The cabin was constructed in 1909 by Robert Montgomery Watson for his son Robert and his family as a wedding gift. The elder Watson arrived in the Lake Tahoe area in 1875. Like many others from northern California, Watson left the area in 1897 to seek his fortune in the Yukon, and later returned to Tahoe City as a "trail blazer, mountaineer, conservationist, and High Sierra guide.  His name is also seen today at Mt. Watson and Watson Lake.

watson cabin museum tahoe city ca
Watson Cabin
Not only is this structure listed on the National Register of Historic Places but is also known as Tahoe City's oldest structure. The cabin was kept in the Watson family for many years until it was taken over by the North Lake Tahoe Historical Society in the 1970's. The last owner of the Watson Cabin was Mildred Collins, Robert Watson's daughter.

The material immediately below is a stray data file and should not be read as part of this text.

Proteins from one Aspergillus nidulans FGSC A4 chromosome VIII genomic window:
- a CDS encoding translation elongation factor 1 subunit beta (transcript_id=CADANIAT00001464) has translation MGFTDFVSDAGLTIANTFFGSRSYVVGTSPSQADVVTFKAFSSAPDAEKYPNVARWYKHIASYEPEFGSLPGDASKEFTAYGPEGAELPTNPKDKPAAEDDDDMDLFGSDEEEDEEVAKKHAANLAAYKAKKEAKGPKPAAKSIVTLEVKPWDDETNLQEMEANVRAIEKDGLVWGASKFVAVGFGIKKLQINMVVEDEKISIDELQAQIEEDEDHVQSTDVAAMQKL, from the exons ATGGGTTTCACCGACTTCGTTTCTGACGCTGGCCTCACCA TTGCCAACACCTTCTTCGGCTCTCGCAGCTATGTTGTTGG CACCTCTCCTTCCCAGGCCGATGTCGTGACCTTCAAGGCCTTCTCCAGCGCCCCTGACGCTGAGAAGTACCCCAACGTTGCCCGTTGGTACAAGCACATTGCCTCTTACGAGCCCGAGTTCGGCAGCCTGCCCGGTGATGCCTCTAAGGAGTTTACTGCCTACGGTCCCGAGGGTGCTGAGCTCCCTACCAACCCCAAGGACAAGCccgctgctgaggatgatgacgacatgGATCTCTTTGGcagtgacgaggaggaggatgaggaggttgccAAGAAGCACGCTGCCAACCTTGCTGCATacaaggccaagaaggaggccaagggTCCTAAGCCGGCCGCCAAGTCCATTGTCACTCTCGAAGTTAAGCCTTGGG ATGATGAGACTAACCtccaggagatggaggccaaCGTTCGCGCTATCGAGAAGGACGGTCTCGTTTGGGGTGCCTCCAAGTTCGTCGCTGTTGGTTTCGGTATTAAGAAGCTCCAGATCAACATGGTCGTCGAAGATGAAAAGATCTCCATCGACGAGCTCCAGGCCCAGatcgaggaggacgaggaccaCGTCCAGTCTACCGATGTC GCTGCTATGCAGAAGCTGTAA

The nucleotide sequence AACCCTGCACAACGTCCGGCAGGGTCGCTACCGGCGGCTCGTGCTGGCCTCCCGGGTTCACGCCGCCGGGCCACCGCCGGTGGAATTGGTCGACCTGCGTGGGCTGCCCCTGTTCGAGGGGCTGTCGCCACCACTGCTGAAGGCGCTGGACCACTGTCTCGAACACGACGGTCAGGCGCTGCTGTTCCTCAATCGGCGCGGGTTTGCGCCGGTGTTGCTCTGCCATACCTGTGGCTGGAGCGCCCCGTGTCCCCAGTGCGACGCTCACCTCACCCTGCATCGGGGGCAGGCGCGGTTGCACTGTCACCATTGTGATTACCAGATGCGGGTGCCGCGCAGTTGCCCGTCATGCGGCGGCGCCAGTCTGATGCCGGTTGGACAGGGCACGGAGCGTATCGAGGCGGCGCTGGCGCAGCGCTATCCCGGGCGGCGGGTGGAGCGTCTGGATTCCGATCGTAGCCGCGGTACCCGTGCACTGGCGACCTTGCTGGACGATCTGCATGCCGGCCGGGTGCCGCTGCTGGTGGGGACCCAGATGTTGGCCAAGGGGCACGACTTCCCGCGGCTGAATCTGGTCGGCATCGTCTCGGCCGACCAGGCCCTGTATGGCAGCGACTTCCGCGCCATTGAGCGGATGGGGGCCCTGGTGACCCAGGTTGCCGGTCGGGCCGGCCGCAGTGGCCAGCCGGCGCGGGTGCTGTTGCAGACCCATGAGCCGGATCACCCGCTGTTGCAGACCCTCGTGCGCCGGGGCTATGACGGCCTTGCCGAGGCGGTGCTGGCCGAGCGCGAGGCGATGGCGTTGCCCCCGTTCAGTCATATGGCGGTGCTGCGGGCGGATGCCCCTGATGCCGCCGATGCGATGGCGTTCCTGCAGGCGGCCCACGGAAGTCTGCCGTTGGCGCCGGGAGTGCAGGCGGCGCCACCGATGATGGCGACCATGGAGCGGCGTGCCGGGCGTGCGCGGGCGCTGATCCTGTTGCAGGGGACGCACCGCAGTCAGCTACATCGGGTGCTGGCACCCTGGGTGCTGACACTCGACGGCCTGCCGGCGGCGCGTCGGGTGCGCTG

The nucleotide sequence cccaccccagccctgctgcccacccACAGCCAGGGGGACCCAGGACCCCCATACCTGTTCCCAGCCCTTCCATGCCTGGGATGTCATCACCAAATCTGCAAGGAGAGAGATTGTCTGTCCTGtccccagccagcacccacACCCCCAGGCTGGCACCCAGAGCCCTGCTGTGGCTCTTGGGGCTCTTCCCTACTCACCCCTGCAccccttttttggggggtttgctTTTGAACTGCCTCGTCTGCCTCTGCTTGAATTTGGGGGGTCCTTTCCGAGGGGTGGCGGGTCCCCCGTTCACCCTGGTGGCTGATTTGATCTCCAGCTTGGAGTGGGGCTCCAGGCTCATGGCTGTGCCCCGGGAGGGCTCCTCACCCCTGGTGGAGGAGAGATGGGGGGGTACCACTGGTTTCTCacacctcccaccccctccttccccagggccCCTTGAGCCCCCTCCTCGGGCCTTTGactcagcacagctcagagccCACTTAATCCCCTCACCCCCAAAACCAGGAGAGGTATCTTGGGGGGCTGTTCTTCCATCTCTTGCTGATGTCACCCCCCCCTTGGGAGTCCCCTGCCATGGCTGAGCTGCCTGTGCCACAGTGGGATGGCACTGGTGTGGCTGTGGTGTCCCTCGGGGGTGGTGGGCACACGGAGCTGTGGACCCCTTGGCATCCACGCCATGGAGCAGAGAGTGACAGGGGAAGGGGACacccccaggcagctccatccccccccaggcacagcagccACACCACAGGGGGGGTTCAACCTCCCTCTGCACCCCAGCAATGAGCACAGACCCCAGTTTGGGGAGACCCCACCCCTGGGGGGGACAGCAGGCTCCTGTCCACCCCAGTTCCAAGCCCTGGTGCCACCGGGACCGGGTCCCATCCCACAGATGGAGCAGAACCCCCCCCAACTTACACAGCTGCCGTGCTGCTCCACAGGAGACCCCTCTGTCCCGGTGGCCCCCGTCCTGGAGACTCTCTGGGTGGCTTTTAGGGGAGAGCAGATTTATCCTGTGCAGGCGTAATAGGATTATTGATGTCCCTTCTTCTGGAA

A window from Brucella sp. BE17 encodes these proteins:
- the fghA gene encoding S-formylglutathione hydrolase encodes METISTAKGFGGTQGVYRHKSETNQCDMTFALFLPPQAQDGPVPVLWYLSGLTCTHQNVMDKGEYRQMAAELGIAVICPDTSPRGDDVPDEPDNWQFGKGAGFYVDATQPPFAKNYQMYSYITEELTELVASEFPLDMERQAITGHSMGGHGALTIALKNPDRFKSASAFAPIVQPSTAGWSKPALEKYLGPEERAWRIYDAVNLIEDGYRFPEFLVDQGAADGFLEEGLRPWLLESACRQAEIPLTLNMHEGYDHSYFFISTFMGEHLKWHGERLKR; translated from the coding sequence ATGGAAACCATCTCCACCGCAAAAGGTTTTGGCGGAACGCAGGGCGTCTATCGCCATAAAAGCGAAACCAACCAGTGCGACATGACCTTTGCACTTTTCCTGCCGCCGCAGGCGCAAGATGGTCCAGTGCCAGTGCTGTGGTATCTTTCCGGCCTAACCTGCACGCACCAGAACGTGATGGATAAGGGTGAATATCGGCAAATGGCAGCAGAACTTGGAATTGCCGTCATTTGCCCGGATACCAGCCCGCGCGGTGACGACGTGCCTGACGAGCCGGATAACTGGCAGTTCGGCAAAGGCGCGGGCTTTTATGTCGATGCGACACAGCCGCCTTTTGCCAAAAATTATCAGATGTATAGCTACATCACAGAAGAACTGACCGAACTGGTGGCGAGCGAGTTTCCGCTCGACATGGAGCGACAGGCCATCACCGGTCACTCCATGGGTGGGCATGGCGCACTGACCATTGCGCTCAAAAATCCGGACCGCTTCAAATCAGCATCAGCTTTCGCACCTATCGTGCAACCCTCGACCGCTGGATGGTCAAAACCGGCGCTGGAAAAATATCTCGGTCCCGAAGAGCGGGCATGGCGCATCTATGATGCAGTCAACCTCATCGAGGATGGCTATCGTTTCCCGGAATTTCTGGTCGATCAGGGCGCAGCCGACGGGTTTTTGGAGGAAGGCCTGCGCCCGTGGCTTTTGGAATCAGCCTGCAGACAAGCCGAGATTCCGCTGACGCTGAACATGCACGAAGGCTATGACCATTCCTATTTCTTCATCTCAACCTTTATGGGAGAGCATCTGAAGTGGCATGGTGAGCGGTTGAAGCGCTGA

The Watson Cabin was one of the very first structures in Tahoe City to have indoor plumbing. When the cabin was built it contained two bedrooms, a kitchen, a bathroom upstairs and a sewing rooms. The outdoor porch is on the first floor.

The Watson Cabin is located at 560 North Lake Blvd, Tahoe City, California.

The Steamer "Tahoe"

Known as the largest steamer on Lake Tahoe, the 169 foot long steamer "Tahoe" carried passengers, freight and mail 1896 to 1935.

 steamer tahoe
Steamer "Tahoe" model